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Thumbsucker
Reviewed by Carla Freccero
Review Date: 10.25.05

Thumbsucker is directed by Mike Mills and stars Lou Taylor Pucci as the teenage protagonist Justin Cobb, with Tilda Swinton as his mom, Audrey, and Vincent D'Onofrio as Mike, his dad. There's also a wacky role for Keanu Reeves, as Perry Lyman, the troubled new age orthodontist who tries to help Justin cure his addiction.

All the critics are saying ho-hum, another teen angst movie and yes, you can see it that way, or rather, it's also that. But there's a whole other subtext here, some of it obvious: the Oedipus phase (boy loves mother hates father or any other rival), some of it not so obvious: reverse Oedipus, boy resists father's effort at castration and persists in his love of the thumb, or something like that. You'll think I'm reading too much into it, but check this out. French psychoanalyst Jacques Lacan argued that what marks the little boy in the Oedipus complex-which is when the boy loves his mother but has to renounce her for fear that he will be castrated-is something called The Name of the Father, the symbolic evidence of paternal or patriarchal power in our culture. And so, here's what happens in the movie. Justin's dad, who freaks out every time his son sucks his thumb (Justin's 17 by the way), grabs him one time and writes his initials on the son's thumb-MFC. In that scene Justin protests: "why do they have to be your initials?" Later, when Justin meets a girl and they are rolling around on her bed, she sees the letters and asks him what they stand for. He is deeply ashamed and refuses to tell her, inventing instead another story: they stand for [expletive deleted]. And although in the diagesis we're supposed to realize that's not what the initials stand for, one quick thought back to the title of the movie and you have to wonder whether it's really the thumb that's at stake.

This kind of weird double entendre persists throughout the movie: the men, Perry Lyman included, are somehow predatory but also wounded (Mike Cobb quit football after an injury to marry Justin's Mom, while Perry turns out to have some serious self-image issues, and then there's Vince Vaughn as Mr. Geary, the debate team teacher who develops an unusual attachment to Justin), and Justin is, in turn, flirtatious. And, when Justin suspects his mother of having an affair and determines to catch her in the act, he finds out something as radically surprising as it is disgusting, connected again to this strange phallic theme. In fact, we could say that in this movie, Justin's desire for his mom (the more traditional oedipal story), turns, instead, into his identification with her (an identification she encourages by consulting him on dress and seduction)-and the story becomes a reverse Oedipus story about how the boy learns how to be his mother and love his father.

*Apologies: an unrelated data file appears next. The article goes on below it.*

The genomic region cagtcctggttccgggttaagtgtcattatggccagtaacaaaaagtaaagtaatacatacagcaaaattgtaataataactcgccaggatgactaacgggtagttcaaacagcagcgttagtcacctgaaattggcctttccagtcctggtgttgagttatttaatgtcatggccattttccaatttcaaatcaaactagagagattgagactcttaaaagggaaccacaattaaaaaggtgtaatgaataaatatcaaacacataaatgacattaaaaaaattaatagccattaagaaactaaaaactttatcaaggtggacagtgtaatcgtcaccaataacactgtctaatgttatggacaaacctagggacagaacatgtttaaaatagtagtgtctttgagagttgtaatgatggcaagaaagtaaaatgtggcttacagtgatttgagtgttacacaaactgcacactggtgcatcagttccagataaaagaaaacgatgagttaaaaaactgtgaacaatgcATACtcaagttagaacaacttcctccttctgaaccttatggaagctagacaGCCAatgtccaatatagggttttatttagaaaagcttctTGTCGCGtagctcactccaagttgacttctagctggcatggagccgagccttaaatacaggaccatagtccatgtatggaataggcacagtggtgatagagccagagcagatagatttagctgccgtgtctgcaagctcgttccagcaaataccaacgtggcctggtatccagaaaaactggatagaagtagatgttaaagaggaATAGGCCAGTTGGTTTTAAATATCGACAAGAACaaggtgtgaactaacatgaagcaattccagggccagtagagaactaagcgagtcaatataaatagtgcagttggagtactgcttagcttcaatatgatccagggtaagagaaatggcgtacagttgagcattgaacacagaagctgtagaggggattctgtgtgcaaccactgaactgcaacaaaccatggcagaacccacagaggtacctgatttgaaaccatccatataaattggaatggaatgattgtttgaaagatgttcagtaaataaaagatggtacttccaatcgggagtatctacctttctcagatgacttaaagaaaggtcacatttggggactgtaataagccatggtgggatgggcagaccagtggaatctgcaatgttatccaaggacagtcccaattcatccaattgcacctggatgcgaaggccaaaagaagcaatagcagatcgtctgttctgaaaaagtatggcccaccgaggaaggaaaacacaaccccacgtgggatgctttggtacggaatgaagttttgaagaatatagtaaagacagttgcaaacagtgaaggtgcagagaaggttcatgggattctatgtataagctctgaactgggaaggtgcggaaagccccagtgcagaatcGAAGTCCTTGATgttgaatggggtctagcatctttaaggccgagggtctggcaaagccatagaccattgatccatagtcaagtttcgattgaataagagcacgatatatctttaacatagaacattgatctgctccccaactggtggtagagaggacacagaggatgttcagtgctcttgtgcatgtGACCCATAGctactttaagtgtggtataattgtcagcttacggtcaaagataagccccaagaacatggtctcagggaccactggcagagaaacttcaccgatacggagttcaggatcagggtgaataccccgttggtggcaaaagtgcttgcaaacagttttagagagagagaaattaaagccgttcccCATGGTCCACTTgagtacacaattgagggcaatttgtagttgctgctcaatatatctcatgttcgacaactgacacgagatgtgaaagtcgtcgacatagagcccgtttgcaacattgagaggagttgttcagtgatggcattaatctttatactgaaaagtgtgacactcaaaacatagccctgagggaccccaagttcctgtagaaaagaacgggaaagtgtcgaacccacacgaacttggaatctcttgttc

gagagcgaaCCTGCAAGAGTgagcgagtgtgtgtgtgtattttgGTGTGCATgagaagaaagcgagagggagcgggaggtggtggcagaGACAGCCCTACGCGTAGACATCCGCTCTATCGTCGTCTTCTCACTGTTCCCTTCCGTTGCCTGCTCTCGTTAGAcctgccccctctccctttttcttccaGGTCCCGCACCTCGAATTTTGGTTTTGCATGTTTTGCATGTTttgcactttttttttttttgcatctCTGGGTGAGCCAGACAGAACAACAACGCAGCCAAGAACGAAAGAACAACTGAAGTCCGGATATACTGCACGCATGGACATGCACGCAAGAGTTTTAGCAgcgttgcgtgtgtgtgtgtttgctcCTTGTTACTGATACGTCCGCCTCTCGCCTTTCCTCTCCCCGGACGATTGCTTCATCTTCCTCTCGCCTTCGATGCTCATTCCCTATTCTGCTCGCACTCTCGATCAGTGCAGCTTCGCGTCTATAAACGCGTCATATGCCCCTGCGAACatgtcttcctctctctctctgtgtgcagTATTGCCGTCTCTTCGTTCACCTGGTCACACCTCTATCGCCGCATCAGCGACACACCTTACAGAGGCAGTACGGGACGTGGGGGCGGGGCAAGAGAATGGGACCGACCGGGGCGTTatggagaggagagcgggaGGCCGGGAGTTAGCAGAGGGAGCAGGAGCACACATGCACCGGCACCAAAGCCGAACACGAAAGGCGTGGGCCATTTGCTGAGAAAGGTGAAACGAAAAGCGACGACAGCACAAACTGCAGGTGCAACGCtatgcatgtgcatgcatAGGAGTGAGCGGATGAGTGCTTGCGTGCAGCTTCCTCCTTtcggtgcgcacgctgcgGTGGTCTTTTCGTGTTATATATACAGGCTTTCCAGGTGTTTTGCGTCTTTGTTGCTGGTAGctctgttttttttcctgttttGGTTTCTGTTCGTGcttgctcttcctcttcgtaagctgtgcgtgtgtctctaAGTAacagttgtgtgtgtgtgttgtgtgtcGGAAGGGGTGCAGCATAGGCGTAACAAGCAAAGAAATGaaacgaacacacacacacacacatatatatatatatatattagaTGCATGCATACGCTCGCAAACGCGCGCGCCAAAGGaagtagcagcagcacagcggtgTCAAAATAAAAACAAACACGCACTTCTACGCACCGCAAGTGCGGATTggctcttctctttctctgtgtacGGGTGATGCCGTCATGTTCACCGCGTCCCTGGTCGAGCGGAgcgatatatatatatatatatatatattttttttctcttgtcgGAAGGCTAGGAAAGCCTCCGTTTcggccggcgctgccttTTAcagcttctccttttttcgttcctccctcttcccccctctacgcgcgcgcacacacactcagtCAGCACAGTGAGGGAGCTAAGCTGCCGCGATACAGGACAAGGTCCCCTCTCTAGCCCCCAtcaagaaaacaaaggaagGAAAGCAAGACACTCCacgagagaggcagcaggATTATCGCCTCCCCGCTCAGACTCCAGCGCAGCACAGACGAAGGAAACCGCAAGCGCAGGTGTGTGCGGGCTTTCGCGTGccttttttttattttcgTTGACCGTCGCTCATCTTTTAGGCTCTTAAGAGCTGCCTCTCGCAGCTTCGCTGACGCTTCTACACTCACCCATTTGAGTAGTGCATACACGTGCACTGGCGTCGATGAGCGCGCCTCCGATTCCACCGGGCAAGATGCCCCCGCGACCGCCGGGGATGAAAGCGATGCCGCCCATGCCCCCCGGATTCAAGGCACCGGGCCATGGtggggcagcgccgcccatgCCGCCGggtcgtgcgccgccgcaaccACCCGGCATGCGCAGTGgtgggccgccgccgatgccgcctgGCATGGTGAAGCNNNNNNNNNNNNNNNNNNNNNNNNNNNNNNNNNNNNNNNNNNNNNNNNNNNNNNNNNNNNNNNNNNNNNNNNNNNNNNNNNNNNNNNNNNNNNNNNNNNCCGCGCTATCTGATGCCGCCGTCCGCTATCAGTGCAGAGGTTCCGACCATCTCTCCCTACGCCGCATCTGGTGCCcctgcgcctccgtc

Justin makes the passage to successful masculinity through the cocaine-derived Ritalin, which causes him to excel, especially on the debate team (the drug's link to coke becomes important in the context of the movie's denouement). His triumph in these arenas allows him to see through everyone else, and he becomes a kind of super-man, full of his own victories. It will take a failure for him to develop compassion toward the men in his life-and toward his Mom-which he eventually does. The ending, though surprising, also has its share of tedium, as it becomes necessary to wrap the details up and tie on a bow. But even as you yawn from the explicit story, you will be stumped, shocked, and even delightfully surprised by the covert-but oh so obvious-narrative about other appendages and orifices.

Looking for trouble at the movies, for KUSP and the film gang, this is Carla Freccero.